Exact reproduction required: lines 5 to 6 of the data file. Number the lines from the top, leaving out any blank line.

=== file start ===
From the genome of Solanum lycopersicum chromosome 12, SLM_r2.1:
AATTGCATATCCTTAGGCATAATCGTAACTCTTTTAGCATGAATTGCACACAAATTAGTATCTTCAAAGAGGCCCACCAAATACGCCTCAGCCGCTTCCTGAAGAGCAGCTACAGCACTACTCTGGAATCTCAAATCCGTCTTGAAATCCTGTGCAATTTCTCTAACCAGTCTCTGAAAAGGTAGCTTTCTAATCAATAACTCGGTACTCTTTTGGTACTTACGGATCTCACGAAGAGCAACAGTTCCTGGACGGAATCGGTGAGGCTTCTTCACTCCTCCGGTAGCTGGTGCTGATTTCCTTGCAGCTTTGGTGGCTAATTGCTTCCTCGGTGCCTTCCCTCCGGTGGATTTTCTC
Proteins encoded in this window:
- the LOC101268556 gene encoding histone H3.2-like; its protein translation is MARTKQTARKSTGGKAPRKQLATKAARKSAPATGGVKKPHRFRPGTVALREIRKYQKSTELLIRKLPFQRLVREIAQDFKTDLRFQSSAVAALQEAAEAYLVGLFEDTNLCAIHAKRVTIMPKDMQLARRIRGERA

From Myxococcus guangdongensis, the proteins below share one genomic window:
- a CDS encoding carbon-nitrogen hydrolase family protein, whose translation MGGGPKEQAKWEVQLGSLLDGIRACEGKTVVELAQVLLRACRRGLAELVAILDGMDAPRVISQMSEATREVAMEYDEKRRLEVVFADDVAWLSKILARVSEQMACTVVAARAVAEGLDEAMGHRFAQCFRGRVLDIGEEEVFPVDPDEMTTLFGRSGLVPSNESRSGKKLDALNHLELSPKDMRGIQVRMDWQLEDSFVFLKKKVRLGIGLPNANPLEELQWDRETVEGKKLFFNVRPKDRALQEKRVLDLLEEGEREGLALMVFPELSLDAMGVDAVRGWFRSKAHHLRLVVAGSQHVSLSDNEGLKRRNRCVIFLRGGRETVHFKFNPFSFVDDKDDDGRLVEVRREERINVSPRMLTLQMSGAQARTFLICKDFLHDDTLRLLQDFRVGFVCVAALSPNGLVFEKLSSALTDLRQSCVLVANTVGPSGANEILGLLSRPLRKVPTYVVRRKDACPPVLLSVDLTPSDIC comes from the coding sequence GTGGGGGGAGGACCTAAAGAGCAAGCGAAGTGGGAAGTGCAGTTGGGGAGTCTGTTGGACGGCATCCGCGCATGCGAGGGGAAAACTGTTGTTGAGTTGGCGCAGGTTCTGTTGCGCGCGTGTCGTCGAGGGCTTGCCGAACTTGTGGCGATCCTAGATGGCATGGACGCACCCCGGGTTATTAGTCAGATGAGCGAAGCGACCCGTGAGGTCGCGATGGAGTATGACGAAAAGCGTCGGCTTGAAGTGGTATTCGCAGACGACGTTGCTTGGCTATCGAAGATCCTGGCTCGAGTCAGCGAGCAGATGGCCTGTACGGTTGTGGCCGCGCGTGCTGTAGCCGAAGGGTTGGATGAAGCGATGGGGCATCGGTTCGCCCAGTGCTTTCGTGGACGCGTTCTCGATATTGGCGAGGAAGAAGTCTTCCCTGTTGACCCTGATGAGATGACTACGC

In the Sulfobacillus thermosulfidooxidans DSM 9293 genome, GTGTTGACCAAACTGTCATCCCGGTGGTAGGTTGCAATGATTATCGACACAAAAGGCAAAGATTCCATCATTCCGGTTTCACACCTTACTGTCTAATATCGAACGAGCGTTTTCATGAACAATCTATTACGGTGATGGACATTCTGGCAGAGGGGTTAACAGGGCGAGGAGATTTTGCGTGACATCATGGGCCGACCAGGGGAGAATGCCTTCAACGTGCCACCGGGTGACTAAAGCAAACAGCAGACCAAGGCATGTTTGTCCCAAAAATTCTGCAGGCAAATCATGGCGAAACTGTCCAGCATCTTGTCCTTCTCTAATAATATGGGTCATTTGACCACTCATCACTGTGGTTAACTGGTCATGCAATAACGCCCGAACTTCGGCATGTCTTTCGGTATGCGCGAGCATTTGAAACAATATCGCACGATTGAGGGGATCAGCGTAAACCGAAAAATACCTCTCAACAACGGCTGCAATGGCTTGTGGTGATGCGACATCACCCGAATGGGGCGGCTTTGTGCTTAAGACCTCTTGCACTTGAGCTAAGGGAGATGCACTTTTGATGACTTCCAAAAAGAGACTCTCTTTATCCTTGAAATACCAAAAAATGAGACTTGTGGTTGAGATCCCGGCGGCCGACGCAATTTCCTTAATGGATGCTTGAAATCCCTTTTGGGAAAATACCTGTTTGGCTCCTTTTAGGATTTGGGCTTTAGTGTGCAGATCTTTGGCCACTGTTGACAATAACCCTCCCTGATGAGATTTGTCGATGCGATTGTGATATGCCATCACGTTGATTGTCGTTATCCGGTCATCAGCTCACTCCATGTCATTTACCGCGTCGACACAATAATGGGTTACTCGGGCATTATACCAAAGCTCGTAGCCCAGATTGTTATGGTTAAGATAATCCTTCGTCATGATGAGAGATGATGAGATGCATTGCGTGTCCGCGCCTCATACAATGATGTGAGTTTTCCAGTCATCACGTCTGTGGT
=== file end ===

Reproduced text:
From Myxococcus guangdongensis, the proteins below share one genomic window:
- a CDS encoding carbon-nitrogen hydrolase family protein, whose translation MGGGPKEQAKWEVQLGSLLDGIRACEGKTVVELAQVLLRACRRGLAELVAILDGMDAPRVISQMSEATREVAMEYDEKRRLEVVFADDVAWLSKILARVSEQMACTVVAARAVAEGLDEAMGHRFAQCFRGRVLDIGEEEVFPVDPDEMTTLFGRSGLVPSNESRSGKKLDALNHLELSPKDMRGIQVRMDWQLEDSFVFLKKKVRLGIGLPNANPLEELQWDRETVEGKKLFFNVRPKDRALQEKRVLDLLEEGEREGLALMVFPELSLDAMGVDAVRGWFRSKAHHLRLVVAGSQHVSLSDNEGLKRRNRCVIFLRGGRETVHFKFNPFSFVDDKDDDGRLVEVRREERINVSPRMLTLQMSGAQARTFLICKDFLHDDTLRLLQDFRVGFVCVAALSPNGLVFEKLSSALTDLRQSCVLVANTVGPSGANEILGLLSRPLRKVPTYVVRRKDACPPVLLSVDLTPSDIC comes from the coding sequence GTGGGGGGAGGACCTAAAGAGCAAGCGAAGTGGGAAGTGCAGTTGGGGAGTCTGTTGGACGGCATCCGCGCATGCGAGGGGAAAACTGTTGTTGAGTTGGCGCAGGTTCTGTTGCGCGCGTGTCGTCGAGGGCTTGCCGAACTTGTGGCGATCCTAGATGGCATGGACGCACCCCGGGTTATTAGTCAGATGAGCGAAGCGACCCGTGAGGTCGCGATGGAGTATGACGAAAAGCGTCGGCTTGAAGTGGTATTCGCAGACGACGTTGCTTGGCTATCGAAGATCCTGGCTCGAGTCAGCGAGCAGATGGCCTGTACGGTTGTGGCCGCGCGTGCTGTAGCCGAAGGGTTGGATGAAGCGATGGGGCATCGGTTCGCCCAGTGCTTTCGTGGACGCGTTCTCGATATTGGCGAGGAAGAAGTCTTCCCTGTTGACCCTGATGAGATGACTACGC